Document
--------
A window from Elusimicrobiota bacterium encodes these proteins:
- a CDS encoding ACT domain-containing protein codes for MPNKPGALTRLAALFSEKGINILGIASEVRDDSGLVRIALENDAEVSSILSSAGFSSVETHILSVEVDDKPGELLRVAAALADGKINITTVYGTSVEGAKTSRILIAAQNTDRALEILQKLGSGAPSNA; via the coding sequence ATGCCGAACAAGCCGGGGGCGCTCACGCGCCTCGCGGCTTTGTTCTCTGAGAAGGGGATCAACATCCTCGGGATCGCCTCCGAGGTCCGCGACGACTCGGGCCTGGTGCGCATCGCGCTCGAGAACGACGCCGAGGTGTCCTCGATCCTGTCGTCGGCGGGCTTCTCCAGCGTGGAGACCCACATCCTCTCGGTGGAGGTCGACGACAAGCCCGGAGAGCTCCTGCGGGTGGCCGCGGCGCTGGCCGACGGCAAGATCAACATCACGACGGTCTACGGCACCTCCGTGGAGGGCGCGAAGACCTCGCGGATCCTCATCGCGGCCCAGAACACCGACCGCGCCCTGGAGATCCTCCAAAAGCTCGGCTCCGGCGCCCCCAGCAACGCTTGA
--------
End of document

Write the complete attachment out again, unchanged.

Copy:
A window from Elusimicrobiota bacterium encodes these proteins:
- a CDS encoding ACT domain-containing protein codes for MPNKPGALTRLAALFSEKGINILGIASEVRDDSGLVRIALENDAEVSSILSSAGFSSVETHILSVEVDDKPGELLRVAAALADGKINITTVYGTSVEGAKTSRILIAAQNTDRALEILQKLGSGAPSNA; via the coding sequence ATGCCGAACAAGCCGGGGGCGCTCACGCGCCTCGCGGCTTTGTTCTCTGAGAAGGGGATCAACATCCTCGGGATCGCCTCCGAGGTCCGCGACGACTCGGGCCTGGTGCGCATCGCGCTCGAGAACGACGCCGAGGTGTCCTCGATCCTGTCGTCGGCGGGCTTCTCCAGCGTGGAGACCCACATCCTCTCGGTGGAGGTCGACGACAAGCCCGGAGAGCTCCTGCGGGTGGCCGCGGCGCTGGCCGACGGCAAGATCAACATCACGACGGTCTACGGCACCTCCGTGGAGGGCGCGAAGACCTCGCGGATCCTCATCGCGGCCCAGAACACCGACCGCGCCCTGGAGATCCTCCAAAAGCTCGGCTCCGGCGCCCCCAGCAACGCTTGA